Number of clients running queries: 250
Average number of queries per client: 1

Let’s check if we indeed inserted 100.000 counts:

mysql>SELECT counter_get('counterName100') AS cnt100, counter_get('counterName500') AS cnt500, counter_get('counterName1000') AS cnt1000, counter_get('counterName1499') AS cnt1499;
+--------+--------+---------+---------+
| cnt100 | cnt500 | cnt1000 | cnt1499 |
+--------+--------+---------+---------+
|  25000 |  25000 |   25000 |   25000 |
+--------+--------+---------+---------+
1 row in set (0.01 sec)

This is how the rows for one counter look like:

mysql>SELECT * FROM counters WHERE counter_name = 'counterName100';
+----------------+------------+-----------------------+---------------------+---------+
| counter_name   | counter_id | description           | start_date          | counter |
+----------------+------------+-----------------------+---------------------+---------+
| counterName100 |          1 | counterDescription100 | 2012-05-09 17:31:55 |    1348 |
| counterName100 |          2 | counterDescription100 | 2012-05-09 17:31:55 |    1218 |
| counterName100 |          3 | counterDescription100 | 2012-05-09 17:31:55 |    1304 |
| counterName100 |          4 | counterDescription100 | 2012-05-09 17:31:55 |    1265 |
| counterName100 |          5 | counterDescription100 | 2012-05-09 17:31:55 |    1313 |
| counterName100 |          6 | counterDescription100 | 2012-05-09 17:31:55 |    1215 |
| counterName100 |          7 | counterDescription100 | 2012-05-09 17:31:55 |    1288 |
| counterName100 |          8 | counterDescription100 | 2012-05-09 17:31:55 |    1240 |
| counterName100 |          9 | counterDescription100 | 2012-05-09 17:31:55 |    1205 |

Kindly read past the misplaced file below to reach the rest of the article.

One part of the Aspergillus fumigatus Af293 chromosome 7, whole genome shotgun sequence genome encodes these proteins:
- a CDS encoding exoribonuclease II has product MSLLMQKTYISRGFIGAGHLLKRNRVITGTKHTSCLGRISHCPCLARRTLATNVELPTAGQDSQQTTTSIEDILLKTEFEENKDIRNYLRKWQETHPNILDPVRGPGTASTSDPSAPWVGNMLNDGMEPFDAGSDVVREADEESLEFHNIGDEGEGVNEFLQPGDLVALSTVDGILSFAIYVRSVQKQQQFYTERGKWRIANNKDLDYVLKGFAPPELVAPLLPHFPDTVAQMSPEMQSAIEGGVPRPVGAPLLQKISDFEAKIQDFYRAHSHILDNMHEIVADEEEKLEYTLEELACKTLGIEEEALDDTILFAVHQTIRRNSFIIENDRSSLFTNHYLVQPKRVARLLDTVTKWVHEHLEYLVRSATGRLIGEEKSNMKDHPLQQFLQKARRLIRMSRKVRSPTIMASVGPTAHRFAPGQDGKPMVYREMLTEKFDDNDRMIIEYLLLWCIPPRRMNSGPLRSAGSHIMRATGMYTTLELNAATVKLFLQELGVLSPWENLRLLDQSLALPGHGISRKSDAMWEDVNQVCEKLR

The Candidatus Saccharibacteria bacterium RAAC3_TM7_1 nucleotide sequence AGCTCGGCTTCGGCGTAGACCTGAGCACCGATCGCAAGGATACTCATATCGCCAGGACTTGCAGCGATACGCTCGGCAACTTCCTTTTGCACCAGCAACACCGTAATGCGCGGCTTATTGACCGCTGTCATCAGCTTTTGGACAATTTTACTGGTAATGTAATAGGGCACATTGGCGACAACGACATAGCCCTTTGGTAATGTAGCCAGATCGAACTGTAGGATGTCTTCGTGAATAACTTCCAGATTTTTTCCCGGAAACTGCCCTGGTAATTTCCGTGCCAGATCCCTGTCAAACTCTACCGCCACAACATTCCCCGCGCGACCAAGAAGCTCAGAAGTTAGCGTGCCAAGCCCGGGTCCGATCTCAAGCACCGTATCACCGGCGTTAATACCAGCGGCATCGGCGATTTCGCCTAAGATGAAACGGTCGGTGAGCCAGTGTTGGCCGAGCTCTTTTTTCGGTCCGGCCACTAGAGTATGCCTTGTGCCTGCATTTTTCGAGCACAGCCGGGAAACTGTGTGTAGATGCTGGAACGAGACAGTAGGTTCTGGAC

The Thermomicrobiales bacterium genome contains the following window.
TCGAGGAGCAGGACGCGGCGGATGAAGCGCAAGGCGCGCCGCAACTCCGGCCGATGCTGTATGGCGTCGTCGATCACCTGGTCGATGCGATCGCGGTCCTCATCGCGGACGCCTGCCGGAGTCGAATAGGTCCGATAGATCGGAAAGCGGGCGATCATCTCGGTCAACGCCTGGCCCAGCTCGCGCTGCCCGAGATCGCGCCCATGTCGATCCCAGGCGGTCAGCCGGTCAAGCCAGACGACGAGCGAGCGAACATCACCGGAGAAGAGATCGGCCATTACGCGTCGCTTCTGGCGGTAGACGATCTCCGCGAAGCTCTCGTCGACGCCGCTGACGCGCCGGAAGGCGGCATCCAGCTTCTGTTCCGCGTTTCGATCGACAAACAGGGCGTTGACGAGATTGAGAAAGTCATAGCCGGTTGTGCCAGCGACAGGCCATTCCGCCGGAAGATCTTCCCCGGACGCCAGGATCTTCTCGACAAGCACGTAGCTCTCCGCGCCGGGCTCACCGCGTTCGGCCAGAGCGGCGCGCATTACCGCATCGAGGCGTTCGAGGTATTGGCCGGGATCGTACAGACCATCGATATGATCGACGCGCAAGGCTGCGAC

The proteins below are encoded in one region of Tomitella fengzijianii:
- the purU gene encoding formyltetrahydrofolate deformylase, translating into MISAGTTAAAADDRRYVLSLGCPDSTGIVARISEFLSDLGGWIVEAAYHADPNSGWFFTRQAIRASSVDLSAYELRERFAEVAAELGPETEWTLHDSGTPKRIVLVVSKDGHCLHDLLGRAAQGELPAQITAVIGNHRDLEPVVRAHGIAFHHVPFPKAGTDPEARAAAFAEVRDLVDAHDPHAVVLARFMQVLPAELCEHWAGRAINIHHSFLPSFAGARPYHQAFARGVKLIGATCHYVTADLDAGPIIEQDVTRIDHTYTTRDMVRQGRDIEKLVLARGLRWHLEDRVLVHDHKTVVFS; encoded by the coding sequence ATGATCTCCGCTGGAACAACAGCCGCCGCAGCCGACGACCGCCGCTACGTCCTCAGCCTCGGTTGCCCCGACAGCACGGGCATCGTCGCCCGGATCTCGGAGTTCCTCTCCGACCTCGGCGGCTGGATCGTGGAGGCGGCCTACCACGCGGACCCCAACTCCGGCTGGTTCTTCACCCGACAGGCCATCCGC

| counterName100 |         10 | counterDescription100 | 2012-05-09 17:31:55 |    1223 |
| counterName100 |         11 | counterDescription100 | 2012-05-09 17:31:56 |    1216 |
| counterName100 |         12 | counterDescription100 | 2012-05-09 17:31:56 |    1196 |
| counterName100 |         13 | counterDescription100 | 2012-05-09 17:31:56 |    1230 |
| counterName100 |         14 | counterDescription100 | 2012-05-09 17:31:56 |    1211 |
| counterName100 |         15 | counterDescription100 | 2012-05-09 17:31:56 |    1253 |
| counterName100 |         16 | counterDescription100 | 2012-05-09 17:31:56 |    1315 |
| counterName100 |         17 | counterDescription100 | 2012-05-09 17:31:56 |    1253 |
| counterName100 |         18 | counterDescription100 | 2012-05-09 17:31:56 |    1193 |
| counterName100 |         19 | counterDescription100 | 2012-05-09 17:31:56 |    1290 |
| counterName100 |         20 | counterDescription100 | 2012-05-09 17:31:56 |    1224 |
+----------------+------------+-----------------------+---------------------+---------+
20 rows in set (0.00 sec)

It turns out that counter100 was assigned 20 rows and the updates are done pretty evenly among the rows.

The performance is very good and we do not have any locks. However the performance can be improved.
When writing the counter_setup procedure it occurred to me that you do not always want to add the same amount of rows for all counters.
E.g. a counter for page hits on your homepage will need more rows then for example a counter for hits on your privacy policy page ;-)
In order to pick a random row for the counter we need to find out how many rows exist for the counter. If you always want to use a fixed amount of rows you can hard code it in the procedure and that will save you a lookup.

You can download all code, stored procedures, scripts for load testing and documentation in a zip file: counters_2012-05-09.zip

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3 Responses to “Avoid locks when storing counters in MySQL”

  1. Asu says:

    I see what you’re doing here, very nifty solution. Thank you!

  2. Hi Clair,

    There is no magic number, you should keep the amount of row as small as possible.
    E.g.: If you have a counter with 3 rows that logs an activity of your 300 concurrent users without a problem but on peak hours you have 1200 concurrent users and you notice the users have to wait. You can increase the amount of rows to e.g. 12 or 15 and see if the problem is solved.

  3. Clair Saverin says:

    Thanks, I have downloaded the code and gave it a spin. Looking good so far.
    What is a good number of rows to set for a counter?